So, here is a quick note to share that Naperville is home base for approximately 3,000 of us at Alcatel-Lucent, this being our company’s largest global campus in terms of both footprint and headcount, which doubles as a top tech employer in the Chicago area.


This past June we delivered the first NFV (Network Functions Virtualization) Town Hall Meeting, which was hosted at Alcatel-Lucent’s Naperville Conference Center, a facility on campus.  We made 250 seats available and sold out in just 48 hours.

Spearheading this initiative to involve others, then gaining planning momentum and, eventually, overseeing all production aspects turned out to be a very fulfilling experience from beginning to end.

There is a need for crediting a remarkable group of insightful speakers such as Telefonica’s Diego Lopez, Intel’s Sandra Rivera, Red Hat’s Paul Lancaster and Alcatel-Lucent’s Dor Skuler, Cassidy Shield and Ted East who delivered:

  • highly engaging talks
  • informative leading edge presentations
  • a sophisticated and quite compelling live demo
  • a thought provoking panel session involving them all


We ran a live webcast and also handled back channel discussions online.  There were video interviews conducted before and after the event, continued discussions at the speaker luncheon, and private sessions with more presentations and demonstrations at CIC, the Cloud Innovation Center, also on campus.

This event’s success reflects amazing behind-the-scenes-work by 30+ people from Alcatel-Lucent, Intel, TIA, Hewlett Packard and Twist & Shout.  I would like to thank Cary, Debbie,Ted, Leigh and Shyrlene for their tireless contributions.


Also in June, Dave Nowoswiat and I discussed EPC (Evolved Packet Core) and IMS (IP Multimedia Subsystem) virtualization use cases at the Big Telecom Event’s “NFV Zone” in Chicago.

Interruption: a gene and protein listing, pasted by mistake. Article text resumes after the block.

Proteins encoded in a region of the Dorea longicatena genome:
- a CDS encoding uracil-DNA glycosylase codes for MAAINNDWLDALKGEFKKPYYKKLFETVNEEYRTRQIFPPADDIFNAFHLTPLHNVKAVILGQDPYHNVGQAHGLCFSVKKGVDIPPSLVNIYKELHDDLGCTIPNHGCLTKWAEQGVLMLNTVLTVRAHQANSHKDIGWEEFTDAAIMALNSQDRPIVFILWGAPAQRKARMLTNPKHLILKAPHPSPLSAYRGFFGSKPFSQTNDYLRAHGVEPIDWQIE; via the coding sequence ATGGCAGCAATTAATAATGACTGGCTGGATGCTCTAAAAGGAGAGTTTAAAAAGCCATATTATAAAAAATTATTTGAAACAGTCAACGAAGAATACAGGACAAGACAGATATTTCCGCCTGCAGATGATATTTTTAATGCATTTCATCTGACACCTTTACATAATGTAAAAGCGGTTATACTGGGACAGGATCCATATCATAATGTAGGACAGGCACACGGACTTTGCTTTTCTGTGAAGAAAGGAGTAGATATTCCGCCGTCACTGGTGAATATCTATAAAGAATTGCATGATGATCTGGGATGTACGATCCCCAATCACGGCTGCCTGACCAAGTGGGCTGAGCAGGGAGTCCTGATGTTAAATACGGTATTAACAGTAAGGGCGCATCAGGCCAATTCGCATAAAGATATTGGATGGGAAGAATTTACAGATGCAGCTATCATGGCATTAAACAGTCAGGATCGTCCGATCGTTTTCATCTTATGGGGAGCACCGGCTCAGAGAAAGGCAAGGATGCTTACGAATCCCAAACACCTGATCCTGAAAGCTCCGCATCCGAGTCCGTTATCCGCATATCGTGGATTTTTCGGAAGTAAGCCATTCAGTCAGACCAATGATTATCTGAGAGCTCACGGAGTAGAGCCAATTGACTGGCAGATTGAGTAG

Light Reading, the organizers, reported 700+ registrations and Alcatel-Lucent was BTE’s top sponsor. Karyn Homer managed our presence and the agenda enlisted Basil Alwan’s keynote titled “Where Network Meets Cloud,” Dave Brown‘s introduction to the OIF (Optical Interworking Forum) Workshop and Marcus Weldon’s, Dor Skuler’s and Kevin Drury‘s respective panels panels on “The Network of the Future,” “NFV in Mobile Networks,” and “From 100 G to 400 G to…”

My take away is that there is interest in going beyond just understanding NFV’s orchestration and SDN’s (Software Defined Networking) service chaining capabilities.  No longer worlds apart, this means figuring out where they intersect and possibly collide and, similarly, how they complement each other.

Both SDN and NFV come together as part of modular end-to-end solutions.  As an example, CloudBand 2.0 is a carrier platform engineered for NFV which now deploys Nuage Networks’ SDN framework.  Moving toward a dynamic “service onboarding, provisioning and delivery” happens to be the driver for most of this kinds of conversations, OSS (Operations Support Systems) being the backdrop from this point on.

While at BTE I attended the panel on “NFV in Mobile Networks” where Dor Skuler played a prominent role. I also found Caroline Chappell’s session on “Network Management & Orchestration Challenges for SDN/NFV” worth following.  The telecommunications industry has switched gears from mostly debating these technologies’ disruptive merits to zeroing in what it will take to deploy and operationalize with confidence.


In May I traveled to Tucson to participate in IEEE’s CQR (Communications Technologies Quality & Reliability).  CQR’s main concerns are network performance, RAS (Reliability, Availability, Serviceability) and security. This time around cloud computing dominated the event’s four day agenda and the pre-conference workshop.

AT&T’s David Lu was the keynote speaker and there were two of us representing Alcatel-Lucent this year.  CloudBand’s Roy Amir is featured in the middle of the bottom right picture.  His panel addressed cloud operations as far as NFV is concerned. 

This was my third consecutive year speaking at this conference.  This time around I was back on stage not just once, but for the following three sessions: 

  • Cloud/SDN/NFV/Domain 2.0 Services (upper right picture) chaired by Allot’s Scott Poretsky.
  • Distinguished Expert Panel: Architectures, Technologies, Services and Apps that will shape Tomorrow (left picture) – chaired by IIT’s Carol Davids.
  • Beyond Macro – chaired by Verizon’s Fran Walton.